Over the past few weeks every event and venue seems to have adopted their own policies on physical distancing, ticketing, ordering drinks and where they want face coverings to be worn.
The Edinburgh International Festival (EIF) has had the strictest physical distancing policy, in keeping with the two metre rule in place when tickets went on sale.
But the gap between audience bubbles has created easy access for some audience members to make a beeline for the stage during some of the livelier shows at its vast pop-up venue at Edinburgh Park.
This is all well and good during an encore after a standing ovation, but Damon Albar n ended up in the doghouse on social media, presumably from those who has purchased seats in prime position, after urging the audience at the start of his second of two shows to head down the front.
The resultant scenes and inevitable complaints undoubtedly inspired a series of Twitter posts from the International Festival urging concert goers to “remain seated throughout the performance” and admitting that Albarn’s antics had sparked “discomfort for some”.
For anyone looking forward to one of the final EIF shows, the festival had a simple, but polite, message: “Clap your hands, stamp your feet and enjoy the final weekend.”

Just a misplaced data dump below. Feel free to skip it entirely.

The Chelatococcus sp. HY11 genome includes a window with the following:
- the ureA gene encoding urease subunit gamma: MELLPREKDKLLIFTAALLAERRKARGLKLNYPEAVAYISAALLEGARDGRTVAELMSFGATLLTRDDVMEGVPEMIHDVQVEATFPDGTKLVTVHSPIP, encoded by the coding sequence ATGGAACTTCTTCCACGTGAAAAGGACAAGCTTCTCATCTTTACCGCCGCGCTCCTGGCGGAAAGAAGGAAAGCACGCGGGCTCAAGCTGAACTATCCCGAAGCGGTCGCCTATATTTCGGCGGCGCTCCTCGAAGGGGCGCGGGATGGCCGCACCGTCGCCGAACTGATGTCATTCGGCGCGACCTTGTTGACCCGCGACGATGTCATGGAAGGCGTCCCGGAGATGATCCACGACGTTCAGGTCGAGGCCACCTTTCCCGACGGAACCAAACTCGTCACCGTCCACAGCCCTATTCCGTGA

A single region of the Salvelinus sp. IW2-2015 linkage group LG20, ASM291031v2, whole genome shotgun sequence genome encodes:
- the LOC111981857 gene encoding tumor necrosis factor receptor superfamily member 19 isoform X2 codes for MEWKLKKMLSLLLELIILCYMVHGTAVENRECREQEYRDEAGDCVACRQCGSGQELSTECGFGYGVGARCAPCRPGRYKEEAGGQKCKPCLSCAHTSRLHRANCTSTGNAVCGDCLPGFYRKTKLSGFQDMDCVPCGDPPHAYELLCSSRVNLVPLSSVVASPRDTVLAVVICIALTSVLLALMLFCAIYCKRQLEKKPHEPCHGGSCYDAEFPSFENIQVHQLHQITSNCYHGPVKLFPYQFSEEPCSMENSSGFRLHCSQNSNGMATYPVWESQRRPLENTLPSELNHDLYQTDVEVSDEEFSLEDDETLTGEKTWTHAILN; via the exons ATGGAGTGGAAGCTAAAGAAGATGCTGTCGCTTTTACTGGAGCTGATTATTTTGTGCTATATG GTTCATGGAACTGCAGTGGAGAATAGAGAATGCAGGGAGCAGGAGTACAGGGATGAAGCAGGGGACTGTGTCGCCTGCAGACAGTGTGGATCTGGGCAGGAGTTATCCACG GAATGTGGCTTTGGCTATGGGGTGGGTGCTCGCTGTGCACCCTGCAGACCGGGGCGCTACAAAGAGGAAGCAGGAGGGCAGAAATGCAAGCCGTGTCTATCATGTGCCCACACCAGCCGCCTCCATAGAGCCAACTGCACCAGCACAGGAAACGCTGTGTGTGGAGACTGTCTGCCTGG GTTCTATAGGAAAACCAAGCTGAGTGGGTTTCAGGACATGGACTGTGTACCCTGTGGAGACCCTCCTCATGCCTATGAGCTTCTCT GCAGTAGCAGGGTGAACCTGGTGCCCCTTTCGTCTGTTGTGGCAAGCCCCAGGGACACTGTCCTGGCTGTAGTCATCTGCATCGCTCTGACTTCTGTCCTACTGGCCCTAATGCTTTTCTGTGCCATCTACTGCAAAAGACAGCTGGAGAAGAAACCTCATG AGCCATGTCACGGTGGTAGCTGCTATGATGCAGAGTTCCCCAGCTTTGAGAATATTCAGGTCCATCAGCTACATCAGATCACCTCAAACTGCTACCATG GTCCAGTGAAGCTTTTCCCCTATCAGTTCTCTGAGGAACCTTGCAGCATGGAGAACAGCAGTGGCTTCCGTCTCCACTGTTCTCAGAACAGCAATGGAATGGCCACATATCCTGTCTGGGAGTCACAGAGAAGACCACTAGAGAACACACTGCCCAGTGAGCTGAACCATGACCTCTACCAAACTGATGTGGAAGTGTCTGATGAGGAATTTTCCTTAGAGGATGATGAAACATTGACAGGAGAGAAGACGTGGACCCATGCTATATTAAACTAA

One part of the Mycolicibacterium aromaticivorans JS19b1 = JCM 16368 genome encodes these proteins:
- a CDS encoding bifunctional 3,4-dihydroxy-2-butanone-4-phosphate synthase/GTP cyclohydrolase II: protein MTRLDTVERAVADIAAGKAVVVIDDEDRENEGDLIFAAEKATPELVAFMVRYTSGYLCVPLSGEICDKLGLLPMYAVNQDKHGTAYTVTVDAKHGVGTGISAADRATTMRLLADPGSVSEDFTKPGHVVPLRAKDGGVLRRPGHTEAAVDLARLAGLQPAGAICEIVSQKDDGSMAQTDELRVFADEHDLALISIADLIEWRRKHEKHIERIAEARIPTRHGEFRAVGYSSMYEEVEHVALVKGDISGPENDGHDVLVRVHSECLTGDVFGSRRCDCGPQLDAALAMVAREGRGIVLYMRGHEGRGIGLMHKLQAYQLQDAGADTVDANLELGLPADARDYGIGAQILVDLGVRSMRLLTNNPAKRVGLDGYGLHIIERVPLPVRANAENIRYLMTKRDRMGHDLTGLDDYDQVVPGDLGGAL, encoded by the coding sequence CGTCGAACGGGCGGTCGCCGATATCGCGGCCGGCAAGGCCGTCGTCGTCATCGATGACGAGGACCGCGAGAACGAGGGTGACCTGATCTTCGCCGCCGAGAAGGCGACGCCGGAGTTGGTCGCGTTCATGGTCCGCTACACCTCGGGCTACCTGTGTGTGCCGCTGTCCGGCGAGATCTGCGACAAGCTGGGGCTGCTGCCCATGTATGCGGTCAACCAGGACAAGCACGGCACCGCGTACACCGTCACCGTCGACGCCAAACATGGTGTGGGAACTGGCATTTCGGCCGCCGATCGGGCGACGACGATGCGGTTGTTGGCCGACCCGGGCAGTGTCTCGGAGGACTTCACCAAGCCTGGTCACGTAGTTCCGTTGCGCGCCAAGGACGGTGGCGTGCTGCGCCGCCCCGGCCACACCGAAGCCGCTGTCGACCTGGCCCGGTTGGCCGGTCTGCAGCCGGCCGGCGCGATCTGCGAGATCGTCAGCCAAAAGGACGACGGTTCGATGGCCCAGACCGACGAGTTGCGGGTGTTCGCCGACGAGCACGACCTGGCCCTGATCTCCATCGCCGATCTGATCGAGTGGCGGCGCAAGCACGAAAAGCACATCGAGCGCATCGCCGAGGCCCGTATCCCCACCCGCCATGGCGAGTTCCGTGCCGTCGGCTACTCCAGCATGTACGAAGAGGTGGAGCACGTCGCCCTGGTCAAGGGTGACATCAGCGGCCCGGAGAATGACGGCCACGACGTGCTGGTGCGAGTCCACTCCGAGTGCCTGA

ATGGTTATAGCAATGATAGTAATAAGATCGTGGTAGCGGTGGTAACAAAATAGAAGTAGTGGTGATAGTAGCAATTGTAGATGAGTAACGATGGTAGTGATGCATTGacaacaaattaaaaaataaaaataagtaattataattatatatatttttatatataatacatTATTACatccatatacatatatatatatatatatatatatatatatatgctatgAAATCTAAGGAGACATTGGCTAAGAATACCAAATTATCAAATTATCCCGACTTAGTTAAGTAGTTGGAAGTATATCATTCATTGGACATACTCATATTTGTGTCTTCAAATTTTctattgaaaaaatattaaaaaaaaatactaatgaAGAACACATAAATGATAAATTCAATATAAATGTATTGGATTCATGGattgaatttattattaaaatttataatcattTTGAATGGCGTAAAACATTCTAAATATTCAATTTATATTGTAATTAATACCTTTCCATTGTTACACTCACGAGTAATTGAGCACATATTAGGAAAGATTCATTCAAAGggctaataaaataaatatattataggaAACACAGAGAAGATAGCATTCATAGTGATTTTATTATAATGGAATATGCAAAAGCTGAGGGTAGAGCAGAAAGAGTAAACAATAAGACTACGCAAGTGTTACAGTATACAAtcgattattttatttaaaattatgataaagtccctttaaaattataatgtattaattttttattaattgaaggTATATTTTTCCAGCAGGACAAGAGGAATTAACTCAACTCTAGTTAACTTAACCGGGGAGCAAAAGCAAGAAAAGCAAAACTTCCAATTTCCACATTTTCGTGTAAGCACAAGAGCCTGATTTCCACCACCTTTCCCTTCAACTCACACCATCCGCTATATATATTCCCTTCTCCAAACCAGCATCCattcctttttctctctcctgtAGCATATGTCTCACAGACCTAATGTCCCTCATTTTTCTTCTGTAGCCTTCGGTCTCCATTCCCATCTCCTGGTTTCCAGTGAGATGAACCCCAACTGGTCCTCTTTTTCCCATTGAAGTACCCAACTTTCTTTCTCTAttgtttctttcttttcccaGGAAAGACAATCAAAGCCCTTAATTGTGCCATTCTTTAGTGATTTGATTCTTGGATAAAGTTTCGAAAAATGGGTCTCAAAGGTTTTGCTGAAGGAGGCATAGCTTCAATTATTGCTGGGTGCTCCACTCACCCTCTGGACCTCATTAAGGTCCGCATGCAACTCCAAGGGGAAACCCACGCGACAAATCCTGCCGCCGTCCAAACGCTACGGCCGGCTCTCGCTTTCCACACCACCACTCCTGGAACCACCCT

At MultiStory, a contender for the best new venue of the festival season, Celtic fusion stars Shooglenifty achieved the seemingly impossible by turning the roof of the Castle Terrace car park into a scene more in keeping with a nightclub dancefloor.
The socially-distanced audience did not need to be invited to get on their feet twice after drummer James Mackintosh told them: “You know, you are allowed to dance, as long as you stay in your bubbles.”
Bubble dancing was certainly the best way of keeping warm during a show that I’ve discovered over the past month – I was even shedding layers as the show went on.
They have been packing them in tight at the Counting House, where Fringe veteran Phil Kay was offering a very different rock-and-roll experience.
He literally jammed his way through his show, much of which was inspired by what one audience member had for their lunch, on his guitar.
Any audience nerves about the lack of any distancing in the seating arrangement were soon dispelled by having to keep an eye out for pepper pots, which were regularly launched over their heads.
"It’s health or safety – you can’t have both,” he insisted, to even more bemusement.
With much of Kay’s audience appearing baffled by his ramblings it was hard to tell if he, like many others who have taken to the stage in Edinburgh this month, was a tad ring rusty.
There was something almost reassuring about Chrissie Hynde’s show at the Queen Hall’s, where she and James Walbourne, her bandmate in The Pretenders, made several false starts to the opening number in their set of Bob Dylan covers.
Hynde, who was treated to a few folk whistles from her first-night audience, was wearing the best T-shirt I’ve spotted during the festival. Its simple message? “Don’t pet me. I’m working.”